data privacyThose who have spent time critically thinking about the California Consumer Privacy Act (CCPA), can undoubtedly identify a number of ambiguities and uncertainties. Some of those may be resolved through the current legislative amendment process or the forthcoming Attorney General interpretive regulations. However, notwithstanding those efforts, there likely will be many unresolved issues when the CCPA becomes effective.

This post analyzes one such ambiguity – namely, whether the CCPA applies to credit unions. As discussed below, this uncertainty appears to have arisen out of the premise that the CCPA does not apply to non-profits. However, based on an analysis of the CCPA’s definition of “business” in the context of the unique nature of credit unions as well as industry guidance, the CCPA likely does apply to credit unions.

For those interested in a further discussion of the CCPA, Husch Blackwell’s privacy and data security practice group will be hosting a webinar on the CCPA on June 5. Click here for more information and to register.

Background

Credit unions are not-for-profit organizations that, like banks, accept deposits, make loans and provide other financial services. As explained by the World Council of Credit Unions, Inc., a “credit union is a customer/member owned financial cooperative, democratically controlled by its members, and operated for the purpose of maximizing the economic benefit of its members by providing financial services at competitive and fair rates.”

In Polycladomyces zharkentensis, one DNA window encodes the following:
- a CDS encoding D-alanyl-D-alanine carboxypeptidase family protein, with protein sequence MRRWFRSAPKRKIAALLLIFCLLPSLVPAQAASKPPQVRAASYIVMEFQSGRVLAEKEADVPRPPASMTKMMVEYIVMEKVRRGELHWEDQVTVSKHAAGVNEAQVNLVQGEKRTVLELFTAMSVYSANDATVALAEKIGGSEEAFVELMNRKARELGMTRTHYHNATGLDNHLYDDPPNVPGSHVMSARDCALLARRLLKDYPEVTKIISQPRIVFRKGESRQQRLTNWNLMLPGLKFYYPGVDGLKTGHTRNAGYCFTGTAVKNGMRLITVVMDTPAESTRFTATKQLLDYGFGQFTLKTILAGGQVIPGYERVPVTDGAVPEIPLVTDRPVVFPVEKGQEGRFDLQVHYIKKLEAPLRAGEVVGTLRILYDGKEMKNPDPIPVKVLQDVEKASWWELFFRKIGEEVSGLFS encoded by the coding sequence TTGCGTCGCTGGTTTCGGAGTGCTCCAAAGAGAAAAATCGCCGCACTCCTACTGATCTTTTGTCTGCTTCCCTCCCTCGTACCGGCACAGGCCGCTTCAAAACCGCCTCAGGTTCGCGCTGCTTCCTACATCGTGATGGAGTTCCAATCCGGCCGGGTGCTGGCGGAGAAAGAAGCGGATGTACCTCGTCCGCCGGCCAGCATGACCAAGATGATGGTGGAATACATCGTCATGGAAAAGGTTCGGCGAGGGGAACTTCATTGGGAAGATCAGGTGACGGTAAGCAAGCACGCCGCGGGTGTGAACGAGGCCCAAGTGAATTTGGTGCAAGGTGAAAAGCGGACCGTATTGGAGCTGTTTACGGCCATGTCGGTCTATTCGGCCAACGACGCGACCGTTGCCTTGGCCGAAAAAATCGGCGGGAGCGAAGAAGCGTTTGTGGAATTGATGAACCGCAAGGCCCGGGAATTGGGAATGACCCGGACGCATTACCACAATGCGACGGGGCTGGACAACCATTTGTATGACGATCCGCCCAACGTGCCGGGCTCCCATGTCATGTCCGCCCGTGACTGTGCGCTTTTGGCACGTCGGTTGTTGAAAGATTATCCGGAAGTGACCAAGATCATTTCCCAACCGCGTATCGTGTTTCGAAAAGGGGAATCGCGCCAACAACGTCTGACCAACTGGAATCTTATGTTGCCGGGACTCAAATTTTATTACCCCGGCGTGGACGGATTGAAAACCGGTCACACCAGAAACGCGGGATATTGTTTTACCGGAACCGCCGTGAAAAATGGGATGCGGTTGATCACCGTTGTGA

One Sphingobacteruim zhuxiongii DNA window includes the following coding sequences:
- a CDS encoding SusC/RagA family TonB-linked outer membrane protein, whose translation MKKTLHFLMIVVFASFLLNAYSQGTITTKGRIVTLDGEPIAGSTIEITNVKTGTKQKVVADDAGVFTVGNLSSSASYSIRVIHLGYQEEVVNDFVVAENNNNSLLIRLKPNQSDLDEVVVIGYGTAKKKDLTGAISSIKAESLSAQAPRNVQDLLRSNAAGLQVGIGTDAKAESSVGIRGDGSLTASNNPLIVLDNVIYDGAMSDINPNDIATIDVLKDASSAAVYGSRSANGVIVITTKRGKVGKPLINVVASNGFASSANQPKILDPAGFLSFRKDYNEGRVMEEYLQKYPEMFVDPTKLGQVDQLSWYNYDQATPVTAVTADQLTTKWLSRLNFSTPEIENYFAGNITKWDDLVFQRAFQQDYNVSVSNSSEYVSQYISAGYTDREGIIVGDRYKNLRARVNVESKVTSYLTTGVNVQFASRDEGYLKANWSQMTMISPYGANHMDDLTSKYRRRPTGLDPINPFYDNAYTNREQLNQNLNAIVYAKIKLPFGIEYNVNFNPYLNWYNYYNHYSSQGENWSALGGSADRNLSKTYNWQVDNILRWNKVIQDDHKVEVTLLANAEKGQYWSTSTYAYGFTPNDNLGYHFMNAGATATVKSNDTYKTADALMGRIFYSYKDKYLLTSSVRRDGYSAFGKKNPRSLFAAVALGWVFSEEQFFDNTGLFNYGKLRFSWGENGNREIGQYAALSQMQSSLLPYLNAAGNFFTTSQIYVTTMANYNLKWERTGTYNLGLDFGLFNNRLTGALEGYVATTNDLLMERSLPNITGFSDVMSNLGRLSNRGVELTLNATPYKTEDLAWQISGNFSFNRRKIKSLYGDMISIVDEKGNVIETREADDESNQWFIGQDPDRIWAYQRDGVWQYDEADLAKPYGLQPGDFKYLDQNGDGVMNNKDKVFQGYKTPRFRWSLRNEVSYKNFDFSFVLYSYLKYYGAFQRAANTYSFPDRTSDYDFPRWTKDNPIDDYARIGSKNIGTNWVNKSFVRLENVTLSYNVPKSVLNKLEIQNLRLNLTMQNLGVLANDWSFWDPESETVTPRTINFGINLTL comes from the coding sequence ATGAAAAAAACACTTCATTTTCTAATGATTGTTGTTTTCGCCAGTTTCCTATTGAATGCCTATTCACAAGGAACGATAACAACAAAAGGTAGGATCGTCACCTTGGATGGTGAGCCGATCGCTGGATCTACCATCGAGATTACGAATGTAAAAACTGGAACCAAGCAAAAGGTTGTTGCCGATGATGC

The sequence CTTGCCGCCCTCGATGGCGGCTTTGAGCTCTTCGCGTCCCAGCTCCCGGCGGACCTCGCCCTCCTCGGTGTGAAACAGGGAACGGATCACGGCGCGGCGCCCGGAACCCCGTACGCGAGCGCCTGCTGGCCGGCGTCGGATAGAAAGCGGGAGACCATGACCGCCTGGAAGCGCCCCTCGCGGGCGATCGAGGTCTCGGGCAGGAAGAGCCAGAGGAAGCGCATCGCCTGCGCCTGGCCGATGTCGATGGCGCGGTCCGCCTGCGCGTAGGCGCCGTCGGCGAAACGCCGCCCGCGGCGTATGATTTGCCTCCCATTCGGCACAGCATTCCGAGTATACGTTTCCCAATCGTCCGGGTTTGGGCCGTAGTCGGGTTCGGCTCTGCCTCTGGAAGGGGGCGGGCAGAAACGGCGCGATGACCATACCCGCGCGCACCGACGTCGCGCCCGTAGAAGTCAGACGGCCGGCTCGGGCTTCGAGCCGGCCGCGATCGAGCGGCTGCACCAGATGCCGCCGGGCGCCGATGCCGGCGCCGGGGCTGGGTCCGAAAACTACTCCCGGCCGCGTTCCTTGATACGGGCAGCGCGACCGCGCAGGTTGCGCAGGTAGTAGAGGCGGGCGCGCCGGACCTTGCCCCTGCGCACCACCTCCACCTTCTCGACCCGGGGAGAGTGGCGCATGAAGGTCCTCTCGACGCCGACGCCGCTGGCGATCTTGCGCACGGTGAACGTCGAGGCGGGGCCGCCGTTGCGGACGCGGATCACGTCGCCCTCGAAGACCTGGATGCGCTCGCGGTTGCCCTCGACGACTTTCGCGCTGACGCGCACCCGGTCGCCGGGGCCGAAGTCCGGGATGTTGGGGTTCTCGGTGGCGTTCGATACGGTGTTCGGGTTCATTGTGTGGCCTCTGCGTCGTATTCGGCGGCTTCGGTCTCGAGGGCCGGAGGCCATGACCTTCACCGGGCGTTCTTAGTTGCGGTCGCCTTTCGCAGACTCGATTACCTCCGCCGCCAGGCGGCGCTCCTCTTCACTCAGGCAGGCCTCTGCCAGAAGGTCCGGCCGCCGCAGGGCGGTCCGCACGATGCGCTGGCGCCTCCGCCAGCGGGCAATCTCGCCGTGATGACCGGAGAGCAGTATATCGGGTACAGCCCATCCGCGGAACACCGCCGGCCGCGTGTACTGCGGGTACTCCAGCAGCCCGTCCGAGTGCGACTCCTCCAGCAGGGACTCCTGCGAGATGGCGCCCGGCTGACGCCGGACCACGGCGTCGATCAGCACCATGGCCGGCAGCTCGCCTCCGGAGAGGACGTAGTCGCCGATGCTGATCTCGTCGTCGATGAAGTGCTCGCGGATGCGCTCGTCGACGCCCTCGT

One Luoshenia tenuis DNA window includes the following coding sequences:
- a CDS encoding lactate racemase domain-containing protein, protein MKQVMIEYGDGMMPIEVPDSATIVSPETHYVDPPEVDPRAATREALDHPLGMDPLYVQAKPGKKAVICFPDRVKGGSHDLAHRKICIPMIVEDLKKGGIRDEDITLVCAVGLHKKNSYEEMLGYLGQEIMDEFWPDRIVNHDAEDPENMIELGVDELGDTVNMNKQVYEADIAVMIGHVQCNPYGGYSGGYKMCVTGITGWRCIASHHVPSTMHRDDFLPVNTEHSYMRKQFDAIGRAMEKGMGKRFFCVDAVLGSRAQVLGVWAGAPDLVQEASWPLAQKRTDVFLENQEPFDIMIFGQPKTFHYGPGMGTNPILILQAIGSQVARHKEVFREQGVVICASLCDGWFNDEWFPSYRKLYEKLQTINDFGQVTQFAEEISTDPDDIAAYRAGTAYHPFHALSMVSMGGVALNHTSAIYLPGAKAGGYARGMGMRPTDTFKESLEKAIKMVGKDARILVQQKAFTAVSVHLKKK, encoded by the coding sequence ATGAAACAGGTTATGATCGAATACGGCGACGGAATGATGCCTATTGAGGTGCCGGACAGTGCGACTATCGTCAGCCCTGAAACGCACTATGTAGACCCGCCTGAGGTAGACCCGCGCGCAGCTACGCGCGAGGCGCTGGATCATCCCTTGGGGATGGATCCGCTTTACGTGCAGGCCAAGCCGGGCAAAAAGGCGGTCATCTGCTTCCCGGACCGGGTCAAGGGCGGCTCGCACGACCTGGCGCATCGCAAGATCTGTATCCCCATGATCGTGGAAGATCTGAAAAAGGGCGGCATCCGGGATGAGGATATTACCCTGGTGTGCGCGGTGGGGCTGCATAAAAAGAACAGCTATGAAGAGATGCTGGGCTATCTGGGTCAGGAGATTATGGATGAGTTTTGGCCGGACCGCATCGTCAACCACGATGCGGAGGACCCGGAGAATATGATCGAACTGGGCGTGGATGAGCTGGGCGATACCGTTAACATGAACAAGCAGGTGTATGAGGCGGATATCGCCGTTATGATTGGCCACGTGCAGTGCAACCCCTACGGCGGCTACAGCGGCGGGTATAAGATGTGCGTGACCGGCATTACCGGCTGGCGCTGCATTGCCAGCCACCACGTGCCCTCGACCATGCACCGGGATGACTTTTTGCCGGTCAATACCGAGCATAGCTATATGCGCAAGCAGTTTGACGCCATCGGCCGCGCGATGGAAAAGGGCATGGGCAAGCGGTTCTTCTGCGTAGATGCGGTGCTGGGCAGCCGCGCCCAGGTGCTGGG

In turn, the CCPA applies to “businesses,” which is defined in § 1798.140(c) as a “sole proprietorship, partnership, limited liability company, corporation, association, or other legal entity that is organized or operated for the profit or financial benefit of its shareholders or other owners, that collects consumers’ personal information, or on the behalf of which such information is collected and that alone, or jointly with others, determines the purposes and means of the processing of consumers’ personal information, that does business in the State of California,” and that: (1) has annual gross revenues in excess of $25,000,000; (2) alone or in combination, annually buys, receives for the business’s commercial purposes, sells, or shares for commercial purposes, alone or in combination, the personal information of 50,000 or more consumers, households, or devices or (3) derives 50 percent or more of its annual revenues from selling consumers’ personal information.

Because credit unions are not-for-profits there is a line of thinking that they do not qualify as businesses. However, that interpretation does not take into account the unique nature of credit unions and the fact that they are operated “for the profit or financial benefits of [their] owners.”

Industry Guidance – The California Credit Union League

The California Credit Union League (CCUL) is the trade association for more than 265 California credit unions. Notably, the CCUL was actively involved in lobbying for passage of the CCPA’s revised GLBA carve-out language, which the California legislature did through passage of SB 1121 (the now-current version of the CCPA). This year, the CCUL has pushed for passage of AB 1416, which would specify that the CCPA does not prevent a business from using personal information to protect or prevent illegal or malicious activity. (See also here.)

We contacted the CCUL and confirmed that the CCUL’s understanding is that the CCPA does cover credit unions based on the phrase “operated for the profit or financial benefit of its shareholders or owners” in the CCPA’s definition of business.

Amendment/Regulatory Process